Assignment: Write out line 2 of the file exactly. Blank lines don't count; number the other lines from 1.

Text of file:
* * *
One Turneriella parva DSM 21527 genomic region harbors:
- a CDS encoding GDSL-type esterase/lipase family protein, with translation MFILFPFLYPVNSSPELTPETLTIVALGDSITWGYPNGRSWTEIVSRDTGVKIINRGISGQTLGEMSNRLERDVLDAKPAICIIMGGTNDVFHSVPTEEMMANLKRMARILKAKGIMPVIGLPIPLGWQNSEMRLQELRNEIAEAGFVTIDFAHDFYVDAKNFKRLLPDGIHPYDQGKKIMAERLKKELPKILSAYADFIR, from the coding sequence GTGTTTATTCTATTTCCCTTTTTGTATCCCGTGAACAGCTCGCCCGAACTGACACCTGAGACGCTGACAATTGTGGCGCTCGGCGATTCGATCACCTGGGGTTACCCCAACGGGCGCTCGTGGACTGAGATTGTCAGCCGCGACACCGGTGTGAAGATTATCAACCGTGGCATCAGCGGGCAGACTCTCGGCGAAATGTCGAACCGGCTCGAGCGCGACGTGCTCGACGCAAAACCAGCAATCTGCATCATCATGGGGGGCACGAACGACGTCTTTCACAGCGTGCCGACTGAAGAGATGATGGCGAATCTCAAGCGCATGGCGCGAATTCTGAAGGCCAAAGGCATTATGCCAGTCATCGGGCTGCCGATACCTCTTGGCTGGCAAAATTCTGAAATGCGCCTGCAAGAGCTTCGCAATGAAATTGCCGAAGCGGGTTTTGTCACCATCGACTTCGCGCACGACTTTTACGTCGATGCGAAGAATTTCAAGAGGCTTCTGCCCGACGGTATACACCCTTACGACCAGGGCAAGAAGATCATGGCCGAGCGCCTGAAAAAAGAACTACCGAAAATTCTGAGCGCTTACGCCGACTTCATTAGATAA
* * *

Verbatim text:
- a CDS encoding GDSL-type esterase/lipase family protein, with translation MFILFPFLYPVNSSPELTPETLTIVALGDSITWGYPNGRSWTEIVSRDTGVKIINRGISGQTLGEMSNRLERDVLDAKPAICIIMGGTNDVFHSVPTEEMMANLKRMARILKAKGIMPVIGLPIPLGWQNSEMRLQELRNEIAEAGFVTIDFAHDFYVDAKNFKRLLPDGIHPYDQGKKIMAERLKKELPKILSAYADFIR, from the coding sequence GTGTTTATTCTATTTCCCTTTTTGTATCCCGTGAACAGCTCGCCCGAACTGACACCTGAGACGCTGACAATTGTGGCGCTCGGCGATTCGATCACCTGGGGTTACCCCAACGGGCGCTCGTGGACTGAGATTGTCAGCCGCGACACCGGTGTGAAGATTATCAACCGTGGCATCAGCGGGCAGACTCTCGGCGAAATGTCGAACCGGCTCGAGCGCGACGTGCTCGACGCAAAACCAGCAATCTGCATCATCATGGGGGGCACGAACGACGTCTTTCACAGCGTGCCGACTGAAGAGATGATGGCGAATCTCAAGCGCATGGCGCGAATTCTGAAGGCCAAAGGCATTATGCCAGTCATCGGGCTGCCGATACCTCTTGGCTGGCAAAATTCTGAAATGCGCCTGCAAGAGCTTCGCAATGAAATTGCCGAAGCGGGTTTTGTCACCATCGACTTCGCGCACGACTTTTACGTCGATGCGAAGAATTTCAAGAGGCTTCTGCCCGACGGTATACACCCTTACGACCAGGGCAAGAAGATCATGGCCGAGCGCCTGAAAAAAGAACTACCGAAAATTCTGAGCGCTTACGCCGACTTCATTAGATAA